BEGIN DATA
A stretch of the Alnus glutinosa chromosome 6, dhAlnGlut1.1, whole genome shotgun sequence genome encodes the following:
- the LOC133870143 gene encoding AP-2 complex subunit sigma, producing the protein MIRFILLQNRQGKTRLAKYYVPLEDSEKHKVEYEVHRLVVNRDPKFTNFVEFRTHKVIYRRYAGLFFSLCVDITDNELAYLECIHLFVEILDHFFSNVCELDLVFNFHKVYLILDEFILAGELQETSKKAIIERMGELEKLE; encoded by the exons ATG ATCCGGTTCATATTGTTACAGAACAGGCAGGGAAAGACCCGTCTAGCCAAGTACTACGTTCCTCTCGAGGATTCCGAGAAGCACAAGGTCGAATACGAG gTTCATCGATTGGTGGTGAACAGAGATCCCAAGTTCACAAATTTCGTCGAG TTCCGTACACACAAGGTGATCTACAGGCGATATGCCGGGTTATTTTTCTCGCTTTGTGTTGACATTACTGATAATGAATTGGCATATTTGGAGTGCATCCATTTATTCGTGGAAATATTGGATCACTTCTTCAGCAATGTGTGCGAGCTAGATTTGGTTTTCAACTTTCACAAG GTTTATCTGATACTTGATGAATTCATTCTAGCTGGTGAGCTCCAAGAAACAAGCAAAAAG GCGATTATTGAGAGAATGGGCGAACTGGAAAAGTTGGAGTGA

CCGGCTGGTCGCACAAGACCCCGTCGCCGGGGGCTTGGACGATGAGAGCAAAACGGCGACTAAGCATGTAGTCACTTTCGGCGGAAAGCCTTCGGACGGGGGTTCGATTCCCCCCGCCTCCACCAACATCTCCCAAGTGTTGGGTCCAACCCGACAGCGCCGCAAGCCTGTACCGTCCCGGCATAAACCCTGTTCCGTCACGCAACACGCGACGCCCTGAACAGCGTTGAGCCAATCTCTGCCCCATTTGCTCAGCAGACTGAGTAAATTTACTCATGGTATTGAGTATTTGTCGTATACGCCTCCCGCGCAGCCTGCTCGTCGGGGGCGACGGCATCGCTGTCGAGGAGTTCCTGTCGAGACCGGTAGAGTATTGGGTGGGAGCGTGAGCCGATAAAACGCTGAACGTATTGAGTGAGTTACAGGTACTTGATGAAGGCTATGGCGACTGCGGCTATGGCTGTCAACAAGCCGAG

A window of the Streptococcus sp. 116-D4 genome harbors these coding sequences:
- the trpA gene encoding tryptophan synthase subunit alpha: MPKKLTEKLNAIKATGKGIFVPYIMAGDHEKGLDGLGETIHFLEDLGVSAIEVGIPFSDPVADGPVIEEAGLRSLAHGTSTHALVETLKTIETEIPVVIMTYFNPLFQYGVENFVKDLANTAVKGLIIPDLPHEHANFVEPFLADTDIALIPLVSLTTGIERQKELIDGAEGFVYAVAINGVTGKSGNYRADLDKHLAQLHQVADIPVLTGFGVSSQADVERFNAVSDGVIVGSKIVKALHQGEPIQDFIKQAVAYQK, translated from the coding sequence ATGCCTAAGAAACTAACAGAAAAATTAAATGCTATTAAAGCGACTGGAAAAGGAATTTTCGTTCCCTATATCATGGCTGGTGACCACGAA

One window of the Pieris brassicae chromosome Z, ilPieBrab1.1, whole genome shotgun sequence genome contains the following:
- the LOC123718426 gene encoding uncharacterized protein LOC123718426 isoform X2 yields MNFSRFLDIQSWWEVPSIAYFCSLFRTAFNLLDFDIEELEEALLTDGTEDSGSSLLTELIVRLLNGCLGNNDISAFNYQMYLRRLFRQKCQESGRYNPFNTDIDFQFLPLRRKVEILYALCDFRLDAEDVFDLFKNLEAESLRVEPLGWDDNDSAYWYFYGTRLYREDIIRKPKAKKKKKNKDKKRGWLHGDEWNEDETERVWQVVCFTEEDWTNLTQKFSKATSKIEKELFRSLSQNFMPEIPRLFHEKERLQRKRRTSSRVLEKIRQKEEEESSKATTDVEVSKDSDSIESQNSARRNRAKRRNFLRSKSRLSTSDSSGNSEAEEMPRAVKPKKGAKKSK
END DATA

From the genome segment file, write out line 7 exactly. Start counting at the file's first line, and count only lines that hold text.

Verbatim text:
- the LOC123718426 gene encoding uncharacterized protein LOC123718426 isoform X2 yields MNFSRFLDIQSWWEVPSIAYFCSLFRTAFNLLDFDIEELEEALLTDGTEDSGSSLLTELIVRLLNGCLGNNDISAFNYQMYLRRLFRQKCQESGRYNPFNTDIDFQFLPLRRKVEILYALCDFRLDAEDVFDLFKNLEAESLRVEPLGWDDNDSAYWYFYGTRLYREDIIRKPKAKKKKKNKDKKRGWLHGDEWNEDETERVWQVVCFTEEDWTNLTQKFSKATSKIEKELFRSLSQNFMPEIPRLFHEKERLQRKRRTSSRVLEKIRQKEEEESSKATTDVEVSKDSDSIESQNSARRNRAKRRNFLRSKSRLSTSDSSGNSEAEEMPRAVKPKKGAKKSK